What tightening experts expect from Industry 4.0
Tightening experts in the production environment are sought-after specialists, particularly for safety-critical tightening. This kind of tightening process is often found in the construction of vehicles and aircraft. Only a handful of tightening specialists have the expertise for such critical processes as well as detailed knowledge of the kind of complications that can occur; in other words, what causes tightening problems and how they can be solved. The tightening expert is therefore a rare “commodity” in the world of manufacturing and needs to be deployed properly. Take for example a car manufacturing plant. The more than 2,000 tightening systems in use there see over 250 million safety- or function-critical tightenings per year. The Association of German Engineers (VDI) even provides standards for particular restrictions or requirements when it comes to automotive tightening.
Safety-critical tightening processes in particular have to be closely monitored and analyzed. Anomalies need to be detected and responded to, alerts for production staff need to be triggered. And for a manufacturing company, it would be best for all this to happen close to real time. That’s because the production process has to be transparent throughout if the tightening expert is to take preventive action, continuously improve the production process, and make the most of his or her expertise. There are other quality controls that can be used in tightening processes. The earlier these controls take place in the process for manufacturing an engine or a transmission, for example, the better they can reduce failure and reworking costs and increase output.
In detail: What measures take tightening experts in their day-to-day work?
How can Industry 4.0 take the expertise of these tightening specialists and make it available at a company’s production locations around the world? How can it keep from tying them up with routine manual tasks or having to collate information from various unconnected systems?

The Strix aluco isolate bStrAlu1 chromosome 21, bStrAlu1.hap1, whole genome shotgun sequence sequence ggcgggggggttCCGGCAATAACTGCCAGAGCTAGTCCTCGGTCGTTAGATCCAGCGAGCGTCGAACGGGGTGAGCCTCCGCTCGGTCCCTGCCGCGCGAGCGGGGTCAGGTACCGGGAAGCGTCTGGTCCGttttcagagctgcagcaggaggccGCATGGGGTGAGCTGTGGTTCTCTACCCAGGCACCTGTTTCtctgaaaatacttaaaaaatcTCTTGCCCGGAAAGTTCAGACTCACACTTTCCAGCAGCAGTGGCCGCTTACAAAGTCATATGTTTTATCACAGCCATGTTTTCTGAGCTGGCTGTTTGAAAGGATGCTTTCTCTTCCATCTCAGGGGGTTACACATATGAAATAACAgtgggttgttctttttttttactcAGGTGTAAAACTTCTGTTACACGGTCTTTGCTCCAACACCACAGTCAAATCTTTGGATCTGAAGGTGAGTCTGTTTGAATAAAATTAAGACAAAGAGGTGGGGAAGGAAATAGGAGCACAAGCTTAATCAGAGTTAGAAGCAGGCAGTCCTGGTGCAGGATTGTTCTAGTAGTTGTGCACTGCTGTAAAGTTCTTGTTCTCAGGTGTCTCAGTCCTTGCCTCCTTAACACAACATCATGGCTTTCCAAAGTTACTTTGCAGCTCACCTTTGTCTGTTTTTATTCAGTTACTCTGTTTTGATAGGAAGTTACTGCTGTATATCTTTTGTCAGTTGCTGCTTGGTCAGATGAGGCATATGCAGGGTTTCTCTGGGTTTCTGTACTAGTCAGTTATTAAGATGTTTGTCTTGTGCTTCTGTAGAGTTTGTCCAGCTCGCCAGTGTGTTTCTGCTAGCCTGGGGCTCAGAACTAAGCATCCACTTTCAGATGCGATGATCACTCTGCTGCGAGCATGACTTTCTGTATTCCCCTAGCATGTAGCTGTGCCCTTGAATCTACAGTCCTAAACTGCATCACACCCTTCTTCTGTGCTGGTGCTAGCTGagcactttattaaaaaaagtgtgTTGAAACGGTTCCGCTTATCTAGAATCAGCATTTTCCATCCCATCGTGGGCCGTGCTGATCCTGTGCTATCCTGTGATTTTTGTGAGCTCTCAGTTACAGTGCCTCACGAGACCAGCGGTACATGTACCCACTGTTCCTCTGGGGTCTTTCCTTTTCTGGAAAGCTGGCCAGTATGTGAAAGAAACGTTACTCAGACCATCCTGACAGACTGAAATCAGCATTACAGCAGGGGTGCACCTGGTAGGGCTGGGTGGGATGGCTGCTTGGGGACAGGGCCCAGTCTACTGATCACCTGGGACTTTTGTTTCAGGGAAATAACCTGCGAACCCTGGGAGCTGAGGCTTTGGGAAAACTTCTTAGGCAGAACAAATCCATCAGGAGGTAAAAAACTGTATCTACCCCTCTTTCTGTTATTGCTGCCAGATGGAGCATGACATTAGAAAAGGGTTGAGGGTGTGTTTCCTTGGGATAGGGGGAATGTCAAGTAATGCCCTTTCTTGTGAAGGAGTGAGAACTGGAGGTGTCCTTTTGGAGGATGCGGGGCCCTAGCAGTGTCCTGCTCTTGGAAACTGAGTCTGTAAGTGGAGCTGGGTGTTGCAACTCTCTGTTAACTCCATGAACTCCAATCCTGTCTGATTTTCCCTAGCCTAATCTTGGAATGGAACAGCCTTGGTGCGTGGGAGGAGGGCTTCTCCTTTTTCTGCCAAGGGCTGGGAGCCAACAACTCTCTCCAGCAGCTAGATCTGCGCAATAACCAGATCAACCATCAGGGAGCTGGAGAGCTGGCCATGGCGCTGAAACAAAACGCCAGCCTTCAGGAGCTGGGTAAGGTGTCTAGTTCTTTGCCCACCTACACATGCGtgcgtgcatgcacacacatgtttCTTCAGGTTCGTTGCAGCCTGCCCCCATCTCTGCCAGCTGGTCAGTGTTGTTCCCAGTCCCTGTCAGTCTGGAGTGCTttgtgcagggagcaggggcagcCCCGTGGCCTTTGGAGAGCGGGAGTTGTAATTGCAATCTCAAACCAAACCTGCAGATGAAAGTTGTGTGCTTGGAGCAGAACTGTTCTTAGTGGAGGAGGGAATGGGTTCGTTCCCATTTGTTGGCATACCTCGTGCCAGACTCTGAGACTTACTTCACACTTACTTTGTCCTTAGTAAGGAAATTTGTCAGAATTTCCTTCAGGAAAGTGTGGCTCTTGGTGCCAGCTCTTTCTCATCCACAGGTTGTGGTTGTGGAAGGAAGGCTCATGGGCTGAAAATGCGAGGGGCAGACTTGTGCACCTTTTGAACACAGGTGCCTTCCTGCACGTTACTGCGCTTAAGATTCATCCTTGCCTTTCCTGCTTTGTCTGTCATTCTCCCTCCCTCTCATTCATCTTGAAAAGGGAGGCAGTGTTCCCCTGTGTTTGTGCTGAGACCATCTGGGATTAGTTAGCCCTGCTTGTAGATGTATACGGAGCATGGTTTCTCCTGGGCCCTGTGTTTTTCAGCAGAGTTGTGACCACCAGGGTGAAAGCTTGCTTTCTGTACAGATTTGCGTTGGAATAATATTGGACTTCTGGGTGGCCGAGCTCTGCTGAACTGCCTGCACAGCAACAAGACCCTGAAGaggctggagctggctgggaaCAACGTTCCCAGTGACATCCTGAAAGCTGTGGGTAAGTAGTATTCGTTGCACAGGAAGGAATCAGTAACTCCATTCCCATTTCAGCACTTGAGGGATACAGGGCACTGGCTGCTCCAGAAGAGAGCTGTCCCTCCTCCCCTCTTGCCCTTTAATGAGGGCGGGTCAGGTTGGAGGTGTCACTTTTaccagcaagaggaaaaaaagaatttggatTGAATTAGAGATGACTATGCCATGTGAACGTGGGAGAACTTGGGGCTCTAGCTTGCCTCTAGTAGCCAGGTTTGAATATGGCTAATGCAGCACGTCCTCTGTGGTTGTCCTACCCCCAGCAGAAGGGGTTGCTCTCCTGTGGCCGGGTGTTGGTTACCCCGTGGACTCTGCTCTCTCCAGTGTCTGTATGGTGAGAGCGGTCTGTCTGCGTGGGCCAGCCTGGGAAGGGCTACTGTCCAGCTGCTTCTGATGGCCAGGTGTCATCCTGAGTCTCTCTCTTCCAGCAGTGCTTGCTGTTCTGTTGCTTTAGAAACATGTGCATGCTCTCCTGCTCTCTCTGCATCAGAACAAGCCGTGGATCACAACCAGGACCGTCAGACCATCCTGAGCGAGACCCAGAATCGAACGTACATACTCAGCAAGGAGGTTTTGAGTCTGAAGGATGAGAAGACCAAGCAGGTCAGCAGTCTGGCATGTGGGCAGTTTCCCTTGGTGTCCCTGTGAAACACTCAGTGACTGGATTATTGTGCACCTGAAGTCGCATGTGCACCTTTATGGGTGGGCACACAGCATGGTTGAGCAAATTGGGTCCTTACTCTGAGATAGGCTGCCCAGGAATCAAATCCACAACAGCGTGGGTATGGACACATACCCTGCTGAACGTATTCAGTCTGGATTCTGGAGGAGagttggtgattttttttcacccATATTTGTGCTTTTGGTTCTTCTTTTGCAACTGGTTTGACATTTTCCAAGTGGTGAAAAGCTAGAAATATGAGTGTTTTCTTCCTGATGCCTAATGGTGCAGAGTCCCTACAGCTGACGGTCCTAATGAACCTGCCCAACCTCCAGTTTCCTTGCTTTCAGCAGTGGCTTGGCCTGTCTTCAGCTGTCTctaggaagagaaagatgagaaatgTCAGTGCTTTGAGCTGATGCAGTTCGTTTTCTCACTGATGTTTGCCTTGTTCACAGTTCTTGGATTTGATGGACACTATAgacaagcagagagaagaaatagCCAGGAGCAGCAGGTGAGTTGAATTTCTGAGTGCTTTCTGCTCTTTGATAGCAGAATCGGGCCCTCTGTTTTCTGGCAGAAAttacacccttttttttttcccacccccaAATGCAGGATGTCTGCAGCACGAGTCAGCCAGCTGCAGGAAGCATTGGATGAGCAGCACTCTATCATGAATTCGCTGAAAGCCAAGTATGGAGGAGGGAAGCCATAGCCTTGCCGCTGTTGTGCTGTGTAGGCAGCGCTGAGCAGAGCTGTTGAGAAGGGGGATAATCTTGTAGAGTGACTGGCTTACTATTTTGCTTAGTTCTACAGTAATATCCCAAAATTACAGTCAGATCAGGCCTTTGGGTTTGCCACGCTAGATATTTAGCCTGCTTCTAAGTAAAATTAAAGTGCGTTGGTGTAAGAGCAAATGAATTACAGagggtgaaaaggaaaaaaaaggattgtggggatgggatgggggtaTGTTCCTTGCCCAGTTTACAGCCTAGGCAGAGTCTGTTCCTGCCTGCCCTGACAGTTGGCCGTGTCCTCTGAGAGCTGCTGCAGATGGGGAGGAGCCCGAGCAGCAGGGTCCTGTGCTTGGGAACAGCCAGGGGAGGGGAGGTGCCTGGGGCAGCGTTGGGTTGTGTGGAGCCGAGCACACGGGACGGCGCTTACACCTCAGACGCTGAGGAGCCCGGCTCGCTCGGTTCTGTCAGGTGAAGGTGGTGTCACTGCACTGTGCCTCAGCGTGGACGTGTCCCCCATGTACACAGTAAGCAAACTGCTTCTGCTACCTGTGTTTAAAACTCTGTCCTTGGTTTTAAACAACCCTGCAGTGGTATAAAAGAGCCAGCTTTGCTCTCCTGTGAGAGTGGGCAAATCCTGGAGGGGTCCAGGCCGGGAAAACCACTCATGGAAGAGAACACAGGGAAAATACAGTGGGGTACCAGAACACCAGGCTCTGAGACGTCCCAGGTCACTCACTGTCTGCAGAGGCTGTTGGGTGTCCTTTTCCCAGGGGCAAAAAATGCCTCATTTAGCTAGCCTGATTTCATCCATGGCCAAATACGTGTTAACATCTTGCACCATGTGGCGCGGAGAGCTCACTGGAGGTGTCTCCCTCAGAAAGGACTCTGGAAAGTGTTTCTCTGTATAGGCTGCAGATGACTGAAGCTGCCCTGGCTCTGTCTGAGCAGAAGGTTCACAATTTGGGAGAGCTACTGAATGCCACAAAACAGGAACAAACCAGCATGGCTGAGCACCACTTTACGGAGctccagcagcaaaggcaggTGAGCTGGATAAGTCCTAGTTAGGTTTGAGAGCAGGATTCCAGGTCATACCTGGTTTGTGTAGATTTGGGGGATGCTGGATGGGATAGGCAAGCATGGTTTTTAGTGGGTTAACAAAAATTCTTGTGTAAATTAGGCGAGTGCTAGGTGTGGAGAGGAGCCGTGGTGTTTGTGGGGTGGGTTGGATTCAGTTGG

1) Quick overview of tightening processes
Tightening experts need a fast and easy-to-navigate overview – for example, in a tree structure – of plants, areas, lines, stations, tightening applications, and even right down to individual channels. This helps them realize straightaway what tightening systems are active in a given factory or how many production lines are in one plant.
Access to the tightening systems’ master data also gives the power tool fleet manager a detailed overview of system status and utilization. Familiar routines from the private or office environment, such as creating favorites, make it easier for tightening experts to quickly access specific tightening processes, tightening rundowns, or units.
2) Optimizing processes by carefully analyzing tightening processes
Visual elements such as graphs and statistical functions help tightening experts to analyze tightening processes quickly and detect process changes early on – including refinements such as a night view, with a darker layout that is easier on the eyes during night shifts. At a glance, traffic-signal colors indicate whether a tightening process is being carried out properly. Similarly, an alarm function can alert the experts when defined threshold values have been exceeded or not been reached, informing the experts of why the tightening process is not being carried out properly.
Reacting quickly to errors thanks to real-time data acquisition
To detect trends early, the tightening process data from the tool controler has to be transmitted in real time to a database. Tightening experts can then view the data in a user interface supported by all common web browsers. They have immediate access to the tightening process and can intervene directly if necessary.
3) Documentation and quality assurance
Documenting the tightening processes plays a special role in quality management, particularly in regard to safety-critical tightening applications and products. A database can support tightening experts by providing the product ID for every completed tightening events and the ID for the individual tool that performed that activity. In the case of production errors, this information is of particular relevance as it becomes necessary to verify which tightening system was used on which component and when, and which status (OK/NOK) the tightening event received.
You might ask how I know all this, not being a tightening expert myself. I’ve been developing a software solution for the manufacturing industry with my colleagues, and in the course of my work, I’ve met several tightening experts from leading German automotive suppliers. Together with Bosch Rexroth we took their main requirements and combined them into a software-based solution we call Process Quality Manager.
Did I miss anything? What else can Industry 4.0 do to better support professionals in manufacturing?